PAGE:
Military applications meant that radio technology advanced rapidly during the First World War, and in the 1920s regular civilian broadcasting began, changing the domestic experience forever. The previously diverse parts of the radio; the valves, controls, wires and speakers, began in the mid-1920s to be enclosed inside a single cabinet. In this early period, radios were seen essentially as furniture and some companies employed cabinet-makers and well-known furniture designers. As radios were new to the domestic interior, their design had no precedent, which allowed manufacturers to design them creatively. This struck a chord in the late-1920s and 1930s with the expanding synthetic plastics industry; oil-based plastics were also a recent innovation, the first, Bakelite (phenol-formaldehyde), having been successfully synthesised in 1907. The collaboration between industrial designers and manufacturers gave rise to many very modern radio designs, particularly in America. Tastes in Britain remained, in general, more conservative, favouring wooden cabinets or Bakelite cabinets imitating wood. During the Second World War the manufacture of civilian radios essentially ceased in the United Kingdom, with the exception of the ‘Utility’ radio (see V&A CIRC.678-1975) produced under government directive by 42 companies.

After the war, domestic radios became smaller and lighter, incorporating wartime technologies such as miniature valves and polystyrene, and later transistors and printed circuit boards. As the components became smaller, radios became less important in their own right and were incorporated as a single function of more complex audio systems.

Pye Ltd. was founded in Cambridge in 1896 by William George Pye, an employee of the Cavendish Laboratory - the physics department of the University of Cambridge. In its early days, the company specialised in making optical scientific equipment, this expertise being exploited during the First World War when Pye were contracted to manufacture gun sights. Pye also manufactured thermionic valves during the war years, placing them in a favourable market position once peace dawned. Domestic wireless receivers begun to be manufactured shortly after the war’s end. The company expanded significantly after it was acquired in 1928 by Charles Orr Stanley, who directed Pye to begin producing its first television sets. Pye would later make a significant contribution to the Second World War effort, producing radar receivers. Post-war, Pye became the leading British manufacturer of portable radio receivers.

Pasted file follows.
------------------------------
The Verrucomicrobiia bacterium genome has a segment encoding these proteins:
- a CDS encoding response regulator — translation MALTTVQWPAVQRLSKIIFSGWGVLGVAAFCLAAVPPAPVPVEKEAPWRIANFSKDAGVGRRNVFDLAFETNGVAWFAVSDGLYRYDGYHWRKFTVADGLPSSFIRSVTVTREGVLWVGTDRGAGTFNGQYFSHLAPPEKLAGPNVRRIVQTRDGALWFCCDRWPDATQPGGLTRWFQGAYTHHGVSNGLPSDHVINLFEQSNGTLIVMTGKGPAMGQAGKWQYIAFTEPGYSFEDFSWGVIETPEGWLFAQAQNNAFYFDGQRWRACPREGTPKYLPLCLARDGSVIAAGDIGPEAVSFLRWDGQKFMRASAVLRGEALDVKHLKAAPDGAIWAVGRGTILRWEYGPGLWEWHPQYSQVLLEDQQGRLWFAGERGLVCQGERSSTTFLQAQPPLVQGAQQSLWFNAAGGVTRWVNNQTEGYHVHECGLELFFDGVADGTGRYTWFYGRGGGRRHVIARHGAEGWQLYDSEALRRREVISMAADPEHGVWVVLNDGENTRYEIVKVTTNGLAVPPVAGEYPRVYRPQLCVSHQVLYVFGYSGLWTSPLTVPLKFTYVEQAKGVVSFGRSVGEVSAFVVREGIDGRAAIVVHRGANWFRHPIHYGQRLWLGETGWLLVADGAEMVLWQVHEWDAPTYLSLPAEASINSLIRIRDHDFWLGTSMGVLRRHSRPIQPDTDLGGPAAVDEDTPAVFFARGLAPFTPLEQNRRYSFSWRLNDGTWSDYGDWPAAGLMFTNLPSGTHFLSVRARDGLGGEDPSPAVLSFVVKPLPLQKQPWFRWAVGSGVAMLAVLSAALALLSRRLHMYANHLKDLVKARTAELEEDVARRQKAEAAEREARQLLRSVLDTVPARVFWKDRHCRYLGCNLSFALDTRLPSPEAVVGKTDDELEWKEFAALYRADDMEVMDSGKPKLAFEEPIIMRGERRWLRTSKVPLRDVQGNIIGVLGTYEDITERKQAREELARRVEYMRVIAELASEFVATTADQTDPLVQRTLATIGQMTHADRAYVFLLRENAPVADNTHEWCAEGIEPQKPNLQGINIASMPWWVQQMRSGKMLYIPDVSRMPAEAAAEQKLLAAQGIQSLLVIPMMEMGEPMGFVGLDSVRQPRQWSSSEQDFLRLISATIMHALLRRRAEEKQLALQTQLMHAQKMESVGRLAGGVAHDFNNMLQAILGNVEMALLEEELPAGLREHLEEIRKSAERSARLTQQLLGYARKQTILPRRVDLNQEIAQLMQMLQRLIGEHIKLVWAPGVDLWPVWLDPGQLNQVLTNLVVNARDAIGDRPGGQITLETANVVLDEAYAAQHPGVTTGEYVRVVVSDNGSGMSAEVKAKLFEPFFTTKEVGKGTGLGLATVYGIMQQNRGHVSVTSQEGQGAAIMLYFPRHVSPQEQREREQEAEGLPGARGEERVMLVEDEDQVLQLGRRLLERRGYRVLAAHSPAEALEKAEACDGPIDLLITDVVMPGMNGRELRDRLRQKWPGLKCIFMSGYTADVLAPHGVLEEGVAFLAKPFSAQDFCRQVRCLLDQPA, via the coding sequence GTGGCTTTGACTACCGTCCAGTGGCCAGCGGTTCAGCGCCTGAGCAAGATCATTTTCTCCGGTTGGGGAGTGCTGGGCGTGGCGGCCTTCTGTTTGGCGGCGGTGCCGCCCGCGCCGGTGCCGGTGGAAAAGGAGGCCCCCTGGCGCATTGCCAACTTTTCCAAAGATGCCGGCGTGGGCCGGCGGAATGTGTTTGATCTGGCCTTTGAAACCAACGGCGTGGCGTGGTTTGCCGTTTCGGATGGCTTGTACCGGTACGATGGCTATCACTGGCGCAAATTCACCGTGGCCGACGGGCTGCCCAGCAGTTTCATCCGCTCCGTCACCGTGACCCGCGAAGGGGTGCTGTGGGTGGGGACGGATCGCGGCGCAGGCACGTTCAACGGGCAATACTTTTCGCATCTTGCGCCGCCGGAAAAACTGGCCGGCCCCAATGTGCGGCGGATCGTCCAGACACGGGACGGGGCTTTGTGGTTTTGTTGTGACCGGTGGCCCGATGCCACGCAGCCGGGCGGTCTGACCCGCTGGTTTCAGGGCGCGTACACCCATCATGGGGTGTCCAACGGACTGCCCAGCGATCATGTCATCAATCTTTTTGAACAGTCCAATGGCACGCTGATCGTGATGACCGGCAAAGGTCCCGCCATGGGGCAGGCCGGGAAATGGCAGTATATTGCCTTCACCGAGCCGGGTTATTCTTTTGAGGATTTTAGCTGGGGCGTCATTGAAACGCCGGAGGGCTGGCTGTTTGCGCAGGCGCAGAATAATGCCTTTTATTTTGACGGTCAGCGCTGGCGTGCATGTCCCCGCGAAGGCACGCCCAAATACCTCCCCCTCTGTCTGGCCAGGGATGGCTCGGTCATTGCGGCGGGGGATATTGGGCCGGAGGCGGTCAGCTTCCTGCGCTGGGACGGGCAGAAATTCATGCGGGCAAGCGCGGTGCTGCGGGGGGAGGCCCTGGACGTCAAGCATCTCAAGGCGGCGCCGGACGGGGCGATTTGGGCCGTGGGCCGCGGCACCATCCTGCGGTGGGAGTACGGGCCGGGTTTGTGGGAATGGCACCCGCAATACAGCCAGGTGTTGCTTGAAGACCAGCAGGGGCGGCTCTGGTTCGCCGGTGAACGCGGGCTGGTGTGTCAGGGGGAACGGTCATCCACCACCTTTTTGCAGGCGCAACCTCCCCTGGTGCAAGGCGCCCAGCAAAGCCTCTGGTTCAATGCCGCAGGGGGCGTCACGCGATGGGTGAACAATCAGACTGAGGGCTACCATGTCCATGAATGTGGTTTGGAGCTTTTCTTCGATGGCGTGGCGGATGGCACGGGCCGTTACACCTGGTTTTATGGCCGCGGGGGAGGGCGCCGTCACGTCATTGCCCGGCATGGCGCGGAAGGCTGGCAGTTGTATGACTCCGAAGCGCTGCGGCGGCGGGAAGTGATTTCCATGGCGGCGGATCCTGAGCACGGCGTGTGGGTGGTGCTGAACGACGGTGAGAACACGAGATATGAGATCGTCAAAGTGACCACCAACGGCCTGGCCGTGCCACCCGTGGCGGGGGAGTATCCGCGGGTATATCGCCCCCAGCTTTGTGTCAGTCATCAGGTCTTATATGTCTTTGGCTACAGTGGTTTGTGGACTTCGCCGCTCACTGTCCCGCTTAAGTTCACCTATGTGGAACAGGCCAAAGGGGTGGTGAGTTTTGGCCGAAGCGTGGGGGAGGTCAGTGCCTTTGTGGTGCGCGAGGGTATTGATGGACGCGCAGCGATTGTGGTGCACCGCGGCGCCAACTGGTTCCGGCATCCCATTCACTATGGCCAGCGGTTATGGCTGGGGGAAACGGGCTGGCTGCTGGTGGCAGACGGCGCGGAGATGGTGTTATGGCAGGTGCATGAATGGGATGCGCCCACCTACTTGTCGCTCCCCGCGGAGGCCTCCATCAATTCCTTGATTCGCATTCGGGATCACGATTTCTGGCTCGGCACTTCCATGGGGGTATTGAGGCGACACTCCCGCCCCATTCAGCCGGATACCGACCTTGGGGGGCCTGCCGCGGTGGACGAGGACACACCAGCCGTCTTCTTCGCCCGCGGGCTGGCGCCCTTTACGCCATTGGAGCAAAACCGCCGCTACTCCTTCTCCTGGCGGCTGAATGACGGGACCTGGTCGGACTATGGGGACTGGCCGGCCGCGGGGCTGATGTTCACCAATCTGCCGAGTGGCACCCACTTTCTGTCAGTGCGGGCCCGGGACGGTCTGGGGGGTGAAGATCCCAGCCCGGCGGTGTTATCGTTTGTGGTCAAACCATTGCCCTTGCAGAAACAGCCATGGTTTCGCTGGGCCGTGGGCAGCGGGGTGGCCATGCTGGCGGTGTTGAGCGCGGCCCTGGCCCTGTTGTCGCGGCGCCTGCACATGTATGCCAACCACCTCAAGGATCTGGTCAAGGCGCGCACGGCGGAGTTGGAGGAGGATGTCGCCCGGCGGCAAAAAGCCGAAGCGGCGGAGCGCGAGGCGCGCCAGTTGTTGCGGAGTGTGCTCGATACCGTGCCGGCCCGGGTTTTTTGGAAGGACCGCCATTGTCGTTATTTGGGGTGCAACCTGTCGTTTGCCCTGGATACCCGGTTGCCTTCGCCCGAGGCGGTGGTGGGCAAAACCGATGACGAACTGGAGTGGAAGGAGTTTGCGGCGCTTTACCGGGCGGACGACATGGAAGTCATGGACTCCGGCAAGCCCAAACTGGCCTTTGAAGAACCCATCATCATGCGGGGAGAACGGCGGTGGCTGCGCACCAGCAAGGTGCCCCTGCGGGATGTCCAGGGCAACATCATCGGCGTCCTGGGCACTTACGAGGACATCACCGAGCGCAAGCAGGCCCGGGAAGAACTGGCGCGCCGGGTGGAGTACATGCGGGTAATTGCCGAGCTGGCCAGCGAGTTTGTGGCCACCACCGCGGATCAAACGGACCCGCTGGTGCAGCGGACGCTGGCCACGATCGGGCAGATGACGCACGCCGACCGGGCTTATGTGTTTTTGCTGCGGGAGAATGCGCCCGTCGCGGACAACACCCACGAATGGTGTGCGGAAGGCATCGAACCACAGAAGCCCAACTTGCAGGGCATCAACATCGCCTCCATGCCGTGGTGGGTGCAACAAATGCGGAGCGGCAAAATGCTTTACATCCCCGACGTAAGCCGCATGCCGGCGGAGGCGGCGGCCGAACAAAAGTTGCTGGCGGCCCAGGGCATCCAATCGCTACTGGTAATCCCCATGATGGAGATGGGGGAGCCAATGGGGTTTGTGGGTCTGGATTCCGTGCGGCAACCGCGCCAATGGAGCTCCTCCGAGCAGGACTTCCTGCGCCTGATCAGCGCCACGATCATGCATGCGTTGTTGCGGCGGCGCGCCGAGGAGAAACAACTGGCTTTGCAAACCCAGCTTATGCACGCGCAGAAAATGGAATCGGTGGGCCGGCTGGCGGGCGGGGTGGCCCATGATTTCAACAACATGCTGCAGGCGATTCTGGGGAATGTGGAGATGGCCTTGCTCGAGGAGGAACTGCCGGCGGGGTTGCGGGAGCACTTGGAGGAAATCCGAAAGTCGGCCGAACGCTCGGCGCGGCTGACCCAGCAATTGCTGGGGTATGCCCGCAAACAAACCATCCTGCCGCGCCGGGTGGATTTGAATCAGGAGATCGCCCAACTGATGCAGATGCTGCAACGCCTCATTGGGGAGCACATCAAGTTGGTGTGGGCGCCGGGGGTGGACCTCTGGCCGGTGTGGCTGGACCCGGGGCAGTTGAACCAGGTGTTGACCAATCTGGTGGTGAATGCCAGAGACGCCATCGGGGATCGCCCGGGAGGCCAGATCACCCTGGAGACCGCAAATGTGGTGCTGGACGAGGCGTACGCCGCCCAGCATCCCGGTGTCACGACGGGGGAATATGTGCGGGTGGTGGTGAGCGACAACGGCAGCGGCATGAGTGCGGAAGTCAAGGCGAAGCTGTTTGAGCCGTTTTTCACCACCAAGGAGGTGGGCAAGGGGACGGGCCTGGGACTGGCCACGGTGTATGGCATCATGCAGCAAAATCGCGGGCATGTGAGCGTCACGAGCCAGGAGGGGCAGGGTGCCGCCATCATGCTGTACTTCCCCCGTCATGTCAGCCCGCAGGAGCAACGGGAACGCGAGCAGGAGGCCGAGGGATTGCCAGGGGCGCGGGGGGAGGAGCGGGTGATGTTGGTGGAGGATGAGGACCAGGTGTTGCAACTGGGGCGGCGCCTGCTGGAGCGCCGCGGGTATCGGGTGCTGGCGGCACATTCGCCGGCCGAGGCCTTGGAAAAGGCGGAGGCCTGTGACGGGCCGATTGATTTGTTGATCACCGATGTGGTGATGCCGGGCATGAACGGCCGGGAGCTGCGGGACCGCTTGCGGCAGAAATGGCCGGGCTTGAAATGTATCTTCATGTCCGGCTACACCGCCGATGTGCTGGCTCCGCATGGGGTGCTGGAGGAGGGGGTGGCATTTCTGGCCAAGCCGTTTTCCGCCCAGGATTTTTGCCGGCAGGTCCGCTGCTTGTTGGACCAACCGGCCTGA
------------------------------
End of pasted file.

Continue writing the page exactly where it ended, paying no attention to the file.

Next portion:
Subject depicted
Summary
Pye's famous 'rising sun' motif first appeared in 1927, supposedly inspired by a design taken from a cigarette case. This successful logo appered on many Pye radios during the 1930s, but it was hastily dropped in 1948 (see Pye model 78F; V&A museum no. W.15-1992). This radio, although heavy, was designed to be portable. Its cabinet is made from walnut-veneered plywood; a cheap, industrial material covered with thin slivers of a more expensive wood. In 1931, it would have retailed at £17 17s.
Bibliographic reference
p.79 Hawes, Robert, Radio Art (London, 1991)
Other number
G.A36460 - serial number
Collection
Accession number
CIRC.332-1972

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Record createdJune 24, 2009